Risks 624 - 28 September 2013

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Risks
Asbestos - the hidden killer
Hazards magazine
Hazards at Work

Risks is the TUC's weekly online bulletin for safety reps and others, read each week by over 23,000 subscribers. To receive this bulletin every week, click here. Past issues are available. This edition contains Useful links TUC courses for safety reps Disclaimer and Privacy

Editor: Rory O'Neill of Hazards magazine. Comments to the TUC at [email protected]

Union News

River Island to sign Bangladesh safety accord

The TUC has welcomed a decision by clothing retailer River Island to sign up to the Bangladesh accord, the union-backed agreement designed to improve workplace safety in the country. The accord was implemented following the Rana Plaza factory collapse which killed over 1,100 textile workers in April this year (Risks 605). River Island was one of eight UK retailers holding out against the Bangladesh fire and building safety accord, which has already been backed by most of the big names on the UK high street including Zara, Next, Primark, New Look and Debenhams. River Island's decision to sign up follows an extensive push this month by unions and other campaigners. The move now commits River Island to join with around 90 brands and retailers in funding inspection and safety training in over 1,700 factories across Bangladesh. As a result, Bangladeshi workers will have the right to refuse to work in unsafe conditions and be entitled to full lay-off pay whilst any repairs recommended as a result of safety inspections are completed. The TUC says the spotlight now falls on the seven other UK-based brands which are still refusing to sign the accord - Peacocks, Jane Norman, Bench, Bank Fashion, Republic, Matalan and Mexx. It intends to step up its campaign, using UK consumers to keep up the pressure until these last few companies agree to sign. Welcoming River Island's decision to commit to the accord, TUC general secretary Frances O'Grady said: 'We're pleased River Island has stepped up to its responsibilities for its workers' safety in Bangladesh. The few remaining brands outside the accord now need to consider their position even more urgently. No-one's life should be worth as little as a few extra pence on a t-shirt.' Of the four deadliest factory disasters in history, three happened in the last 12 months.

Union concerns over helicopter safety probe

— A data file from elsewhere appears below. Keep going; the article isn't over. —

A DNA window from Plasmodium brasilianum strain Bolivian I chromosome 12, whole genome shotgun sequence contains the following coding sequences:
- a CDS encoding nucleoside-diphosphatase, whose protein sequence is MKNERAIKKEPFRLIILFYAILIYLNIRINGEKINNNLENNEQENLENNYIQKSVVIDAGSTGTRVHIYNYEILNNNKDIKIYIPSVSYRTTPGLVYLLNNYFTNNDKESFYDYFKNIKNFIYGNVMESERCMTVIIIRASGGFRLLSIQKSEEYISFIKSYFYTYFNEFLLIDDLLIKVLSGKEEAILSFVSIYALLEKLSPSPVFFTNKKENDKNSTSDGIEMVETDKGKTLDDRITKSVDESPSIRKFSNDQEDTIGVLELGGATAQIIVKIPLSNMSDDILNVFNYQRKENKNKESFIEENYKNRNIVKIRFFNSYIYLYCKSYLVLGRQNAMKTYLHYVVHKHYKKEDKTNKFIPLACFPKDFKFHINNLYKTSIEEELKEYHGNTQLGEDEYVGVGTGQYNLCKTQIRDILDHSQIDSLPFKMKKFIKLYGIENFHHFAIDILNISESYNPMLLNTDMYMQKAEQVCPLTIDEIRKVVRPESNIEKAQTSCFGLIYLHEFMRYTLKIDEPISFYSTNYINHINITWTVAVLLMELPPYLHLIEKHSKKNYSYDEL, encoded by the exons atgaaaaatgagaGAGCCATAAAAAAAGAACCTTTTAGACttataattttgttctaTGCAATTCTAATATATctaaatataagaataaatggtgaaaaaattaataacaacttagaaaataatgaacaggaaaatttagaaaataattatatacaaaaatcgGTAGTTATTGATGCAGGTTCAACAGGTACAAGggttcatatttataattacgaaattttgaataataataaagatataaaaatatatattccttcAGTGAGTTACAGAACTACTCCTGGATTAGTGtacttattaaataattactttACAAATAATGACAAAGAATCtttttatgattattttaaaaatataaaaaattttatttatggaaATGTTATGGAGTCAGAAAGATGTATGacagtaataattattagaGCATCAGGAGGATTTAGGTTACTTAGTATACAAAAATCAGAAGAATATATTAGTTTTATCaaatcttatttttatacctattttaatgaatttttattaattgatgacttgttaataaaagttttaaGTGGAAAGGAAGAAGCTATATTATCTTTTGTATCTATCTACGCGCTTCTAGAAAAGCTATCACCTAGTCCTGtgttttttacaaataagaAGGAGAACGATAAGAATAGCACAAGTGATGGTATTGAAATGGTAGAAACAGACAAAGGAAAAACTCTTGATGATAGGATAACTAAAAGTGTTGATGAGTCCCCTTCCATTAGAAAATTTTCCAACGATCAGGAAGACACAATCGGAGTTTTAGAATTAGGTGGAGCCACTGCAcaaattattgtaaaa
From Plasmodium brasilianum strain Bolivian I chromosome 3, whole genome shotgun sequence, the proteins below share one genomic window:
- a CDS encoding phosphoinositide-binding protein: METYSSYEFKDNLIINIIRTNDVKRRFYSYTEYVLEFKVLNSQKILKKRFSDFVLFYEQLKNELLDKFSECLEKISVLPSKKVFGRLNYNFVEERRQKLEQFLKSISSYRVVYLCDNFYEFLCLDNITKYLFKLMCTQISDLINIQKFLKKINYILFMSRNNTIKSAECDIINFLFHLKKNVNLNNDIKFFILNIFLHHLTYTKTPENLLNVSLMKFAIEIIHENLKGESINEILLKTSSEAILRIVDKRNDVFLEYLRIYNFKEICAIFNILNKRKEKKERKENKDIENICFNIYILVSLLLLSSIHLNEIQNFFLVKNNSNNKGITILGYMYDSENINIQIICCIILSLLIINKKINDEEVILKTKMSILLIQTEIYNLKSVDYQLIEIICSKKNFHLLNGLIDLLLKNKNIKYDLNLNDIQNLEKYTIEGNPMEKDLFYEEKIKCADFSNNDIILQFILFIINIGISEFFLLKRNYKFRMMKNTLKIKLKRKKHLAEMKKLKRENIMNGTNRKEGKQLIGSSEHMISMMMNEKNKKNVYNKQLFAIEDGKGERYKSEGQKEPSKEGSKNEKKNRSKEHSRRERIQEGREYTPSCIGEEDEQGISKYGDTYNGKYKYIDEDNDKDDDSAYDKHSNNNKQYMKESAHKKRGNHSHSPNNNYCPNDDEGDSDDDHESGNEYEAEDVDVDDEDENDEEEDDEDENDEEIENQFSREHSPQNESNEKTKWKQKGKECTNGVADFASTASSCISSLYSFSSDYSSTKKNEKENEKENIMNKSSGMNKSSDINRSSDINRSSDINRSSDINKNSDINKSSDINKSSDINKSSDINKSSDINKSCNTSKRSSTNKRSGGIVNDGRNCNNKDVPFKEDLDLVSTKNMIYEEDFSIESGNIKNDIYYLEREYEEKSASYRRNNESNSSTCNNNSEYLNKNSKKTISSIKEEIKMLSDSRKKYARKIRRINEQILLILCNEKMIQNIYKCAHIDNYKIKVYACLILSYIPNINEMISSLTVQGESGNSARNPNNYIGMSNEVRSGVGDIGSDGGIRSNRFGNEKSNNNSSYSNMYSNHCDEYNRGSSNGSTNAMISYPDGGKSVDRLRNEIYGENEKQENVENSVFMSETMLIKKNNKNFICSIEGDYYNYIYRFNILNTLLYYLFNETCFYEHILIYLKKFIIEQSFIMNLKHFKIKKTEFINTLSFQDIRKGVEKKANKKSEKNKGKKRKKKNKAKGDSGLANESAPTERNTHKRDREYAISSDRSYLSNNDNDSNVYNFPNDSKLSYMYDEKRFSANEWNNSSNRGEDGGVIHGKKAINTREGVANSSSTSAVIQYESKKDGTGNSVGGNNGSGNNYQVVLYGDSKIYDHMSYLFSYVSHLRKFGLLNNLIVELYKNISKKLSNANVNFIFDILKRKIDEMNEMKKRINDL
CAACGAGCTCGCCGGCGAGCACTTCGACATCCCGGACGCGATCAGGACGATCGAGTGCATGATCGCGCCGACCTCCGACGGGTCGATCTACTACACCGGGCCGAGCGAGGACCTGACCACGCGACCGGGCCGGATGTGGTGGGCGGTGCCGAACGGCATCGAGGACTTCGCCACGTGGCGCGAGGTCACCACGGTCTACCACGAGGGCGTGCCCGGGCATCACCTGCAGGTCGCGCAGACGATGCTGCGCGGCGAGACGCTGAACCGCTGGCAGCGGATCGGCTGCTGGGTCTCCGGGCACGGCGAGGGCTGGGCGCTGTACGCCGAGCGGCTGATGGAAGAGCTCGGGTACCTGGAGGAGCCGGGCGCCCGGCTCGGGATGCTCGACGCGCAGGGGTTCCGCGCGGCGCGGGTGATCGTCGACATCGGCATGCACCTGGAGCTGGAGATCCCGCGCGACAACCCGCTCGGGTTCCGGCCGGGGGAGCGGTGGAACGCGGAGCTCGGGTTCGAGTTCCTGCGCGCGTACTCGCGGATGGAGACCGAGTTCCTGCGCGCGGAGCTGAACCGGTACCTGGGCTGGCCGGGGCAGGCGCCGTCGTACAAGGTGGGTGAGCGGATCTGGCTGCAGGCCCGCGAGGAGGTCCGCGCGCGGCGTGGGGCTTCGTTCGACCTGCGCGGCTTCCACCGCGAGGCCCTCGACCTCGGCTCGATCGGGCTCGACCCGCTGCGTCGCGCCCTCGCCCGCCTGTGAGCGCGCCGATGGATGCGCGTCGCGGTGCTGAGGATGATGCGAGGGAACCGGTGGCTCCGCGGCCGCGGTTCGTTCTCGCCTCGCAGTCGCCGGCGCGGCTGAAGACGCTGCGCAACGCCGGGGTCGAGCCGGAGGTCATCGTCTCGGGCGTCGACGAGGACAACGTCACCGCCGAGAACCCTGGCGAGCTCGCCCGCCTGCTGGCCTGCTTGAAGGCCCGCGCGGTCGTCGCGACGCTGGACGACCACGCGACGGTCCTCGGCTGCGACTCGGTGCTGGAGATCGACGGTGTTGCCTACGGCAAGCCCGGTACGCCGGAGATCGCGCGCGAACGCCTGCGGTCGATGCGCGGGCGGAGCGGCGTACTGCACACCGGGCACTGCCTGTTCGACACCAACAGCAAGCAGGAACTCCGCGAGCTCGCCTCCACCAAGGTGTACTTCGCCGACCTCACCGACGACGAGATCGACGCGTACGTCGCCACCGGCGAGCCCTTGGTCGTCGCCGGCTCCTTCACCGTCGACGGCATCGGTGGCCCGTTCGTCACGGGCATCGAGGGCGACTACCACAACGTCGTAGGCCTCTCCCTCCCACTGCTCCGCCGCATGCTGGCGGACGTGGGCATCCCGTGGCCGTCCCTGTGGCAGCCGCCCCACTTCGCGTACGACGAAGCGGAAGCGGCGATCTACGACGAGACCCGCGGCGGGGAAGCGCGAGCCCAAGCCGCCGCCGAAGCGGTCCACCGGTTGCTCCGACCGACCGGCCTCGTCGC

Unions have raised serious concerns about the organisation undertaking a review of offshore helicopter safety and the limited scope of the planned probe. The Civil Aviation Authority (CAA) investigation follows the crash last month of a CHC-operated Super Puma AS332 L2 off Shetland in which four contract workers died (Risks 622). Unite Scottish secretary Pat Rafferty said: 'Unite has been very clear that we now need a forensic analysis of UK offshore health and safety that will help deliver essential reform.' He added: 'The Civil Aviation Authority's (CAA) own investigations will need to provide substance and if it is serious about learning from the Norwegian model of offshore health and safety, the CAA would do well to support our earlier calls for the UK to replicate the widespread legislative changes made by the Norwegians to make their industry safer in 2000.' He added: 'If Oil & Gas UK and key stakeholders, including the CAA, are serious about reforming offshore health and safety then they must meaningfully engage with the industry's workers - it's most important resource. This is the only way the industry can begin to restore the shattered confidence of the workforce and help ensure that in future all workers get back home safe from the North Sea.' Pilots' union BALPA said the review was 'too little, too late.' A statement from the union said: 'Firstly, the CAA has not shown itself adept at getting below the surface of industry, the real life experience of pilots and understanding the human factors that drive safety. Nothing in today's announcement gives us confidence that this has changed.' BALPA said safety is not a high enough priority in the 'commercial cut throat business that is the North Sea', adding 'we believe any review must look at the role of the regulator in this lengthening trend of accidents. We are, for instance, concerned that there does not appear to have been any pre-existing comparison of accident rates being maintained despite a series of accidents. In the light of this we just do not think it credible to expect the Regulator to review itself.' The union called for a judicial-led independent review along the lines of the post-Piper Alpha inquiry led by Lord Cullen. Bob Crow, general secretary of offshore union RMT, said his union was 'demanding an investigation in to North Sea safety which extends beyond just the use of helicopters but which covers every aspect of the offshore working environment.'